While many of us have been busy with the annual science writers' meeting, ScienceWriters 2009, in Austin, others have been prospecting in the rich vein known as the Society for Neuroscience meeting, with more research presentations than there are neurons in the human brain. Or at least it has seemed that way when I've covered it.
Here's a quick rundown on some of the news coming out of the meeting, which ends today (Oct. 20) in Chicago:
Science News isn't afraid to take a lighthearted approach to a serious science story. Researchers, writes Laura Sanders, have found the Halle Berry neuron! Caltech researchers found that certain neurons lit up when subjects were shown pictures of Halle Berry, Michael Jackson, or Marilyn Monroe, among others. Then they found that individuals could activate those neurons. Good story, nicely handled.
Mary Brophy Marcus of USA Today tilts away from the hard news for an entertaining piece on a magic show at the meeting. Magicians actually performed for the neuroscientists, who were then supposed to solve the tricks, more or less. She quotes Thomas Carew, the president of the neuroscience society, who tells her, "There is no better way to see how the mind works than to study how we can be deceived." Researchers told her that "they hope what they glean from magicians will help them better understand, diagnose and treat certain cognitive illnesses."
Monifa Thomas of the Chicago Sun-Times weighs in with a study that she says "is one of the first to show that paternal behavior, like maternal behavior, may be passed on from generation to generation through non-genetic means." The study compared California male mice whose fathers were castrated with those whose fathers weren't castrated. Ouch.
Karen Hopkin, in a podcast for Scientific American, reports on a UCLA study in which volunteers between the ages of 55 and 78 were given brain scans, sent home to surf the web an hour a day for a week, and then slipped into the scanner again. Their scans now showed "additional activity in regions associated with working memory and decision-making." This is in a 60-second podcast. Don't think of it as a really short story; think of it as a relatively long radio news item.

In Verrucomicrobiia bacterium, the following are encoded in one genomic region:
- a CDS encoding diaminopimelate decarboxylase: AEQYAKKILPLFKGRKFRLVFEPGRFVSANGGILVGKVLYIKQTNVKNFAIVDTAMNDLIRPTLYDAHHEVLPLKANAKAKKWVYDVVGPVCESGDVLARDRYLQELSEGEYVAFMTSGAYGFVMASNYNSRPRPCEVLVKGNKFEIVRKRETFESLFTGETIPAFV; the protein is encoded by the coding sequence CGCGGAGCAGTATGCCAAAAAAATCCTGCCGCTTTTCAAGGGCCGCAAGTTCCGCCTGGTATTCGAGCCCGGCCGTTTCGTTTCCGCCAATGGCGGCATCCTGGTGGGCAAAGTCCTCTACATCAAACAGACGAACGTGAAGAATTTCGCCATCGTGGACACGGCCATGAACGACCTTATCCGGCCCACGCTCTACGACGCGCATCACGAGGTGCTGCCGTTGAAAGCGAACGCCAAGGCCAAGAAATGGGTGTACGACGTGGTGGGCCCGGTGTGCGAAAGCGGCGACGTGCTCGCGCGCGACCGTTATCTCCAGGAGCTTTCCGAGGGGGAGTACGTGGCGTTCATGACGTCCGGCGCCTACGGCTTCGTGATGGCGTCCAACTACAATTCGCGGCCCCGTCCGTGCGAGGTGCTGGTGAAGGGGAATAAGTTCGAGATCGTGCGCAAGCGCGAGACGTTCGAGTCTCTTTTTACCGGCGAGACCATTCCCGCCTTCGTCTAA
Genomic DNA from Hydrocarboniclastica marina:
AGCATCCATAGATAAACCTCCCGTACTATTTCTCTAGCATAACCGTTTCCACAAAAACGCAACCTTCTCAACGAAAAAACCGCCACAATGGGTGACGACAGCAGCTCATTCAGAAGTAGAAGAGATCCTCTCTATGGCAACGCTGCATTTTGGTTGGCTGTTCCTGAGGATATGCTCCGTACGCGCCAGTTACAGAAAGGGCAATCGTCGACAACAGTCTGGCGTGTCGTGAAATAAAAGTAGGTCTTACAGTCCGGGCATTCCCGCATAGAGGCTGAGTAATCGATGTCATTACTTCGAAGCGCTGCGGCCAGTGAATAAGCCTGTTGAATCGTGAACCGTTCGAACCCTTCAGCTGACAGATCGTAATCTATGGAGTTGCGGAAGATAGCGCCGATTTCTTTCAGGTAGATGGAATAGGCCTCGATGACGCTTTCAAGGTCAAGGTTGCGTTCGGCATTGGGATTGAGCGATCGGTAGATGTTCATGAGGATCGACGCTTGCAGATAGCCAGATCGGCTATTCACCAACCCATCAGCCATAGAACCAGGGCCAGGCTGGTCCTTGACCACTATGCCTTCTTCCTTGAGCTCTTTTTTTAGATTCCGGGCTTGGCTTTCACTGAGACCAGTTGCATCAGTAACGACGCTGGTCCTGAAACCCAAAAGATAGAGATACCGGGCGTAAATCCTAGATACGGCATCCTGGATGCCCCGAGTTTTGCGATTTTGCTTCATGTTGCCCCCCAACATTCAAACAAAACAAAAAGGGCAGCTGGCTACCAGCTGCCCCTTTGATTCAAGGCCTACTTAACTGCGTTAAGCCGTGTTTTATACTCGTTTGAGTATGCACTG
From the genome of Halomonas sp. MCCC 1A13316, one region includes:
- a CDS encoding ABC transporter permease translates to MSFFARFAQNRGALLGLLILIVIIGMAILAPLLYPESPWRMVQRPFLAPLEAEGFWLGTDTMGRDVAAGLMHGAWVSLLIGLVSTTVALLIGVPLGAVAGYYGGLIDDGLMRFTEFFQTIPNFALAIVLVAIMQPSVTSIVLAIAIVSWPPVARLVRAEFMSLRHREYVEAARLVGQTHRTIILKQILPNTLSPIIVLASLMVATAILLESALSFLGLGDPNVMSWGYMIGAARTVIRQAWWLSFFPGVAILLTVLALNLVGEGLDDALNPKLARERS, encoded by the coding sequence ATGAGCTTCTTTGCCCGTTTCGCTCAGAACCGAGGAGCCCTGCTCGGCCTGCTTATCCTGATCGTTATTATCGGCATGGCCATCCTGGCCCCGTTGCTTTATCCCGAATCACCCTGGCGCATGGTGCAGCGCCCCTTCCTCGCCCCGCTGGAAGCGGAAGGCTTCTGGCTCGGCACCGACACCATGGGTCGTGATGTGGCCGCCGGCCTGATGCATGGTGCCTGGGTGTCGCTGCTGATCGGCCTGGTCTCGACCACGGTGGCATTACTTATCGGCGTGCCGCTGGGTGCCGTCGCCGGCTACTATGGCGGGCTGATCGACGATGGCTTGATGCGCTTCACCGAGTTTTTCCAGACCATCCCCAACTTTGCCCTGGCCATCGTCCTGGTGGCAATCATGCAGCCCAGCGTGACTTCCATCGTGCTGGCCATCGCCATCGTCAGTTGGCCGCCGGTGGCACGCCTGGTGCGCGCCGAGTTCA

Reuters dilutes its franchise as a news organization by running a story on a new brain-cancer drug and also running a press release from the outfit that makes the drug. The company is called Angiochem. The story, by Julie Steenhuysen, says that the drug "appears to cross a protective barrier in the brain that screens out most chemicals, offering potentially better ways to treat brain tumors." The press release puts it this way: "ANG1005 is a novel, next-generation taxane derivative, targeting the LRP pathway to cross the blood-brain barrier..." Hey, if Reuters can make money running press releases and use it to hire more reporters, I'm all for it. But do we really trust a story to be an independent account if the publisher is also running the press release?
Neurobloggers: Are blog posts by members of the Society for Neuroscience journalism? I say they are, and you can find a collection of such posts at blogs established by the society especially for its members. Check the directory of them on the society's website. An interesting idea. Watch for more of this at scientific meetings.
And a shameless plug for the science writers' meeting: Emily Singer of Technology Review writes, under the headline "Decoding the Brain with Light," about a novel technology in which "molecular 'light switches' can reveal exactly which neurons are involved in creating a memory, allowing scientists to trigger that memory using only light." The technology was developed by Stanford's Karl Deisseroth. Singer covers it out of this year's neuroscience meeting. But Deisseroth presented it a year ago at New Horizons in Science, part of ScienceWriters 2008. (Disclosure: I invited him to speak.)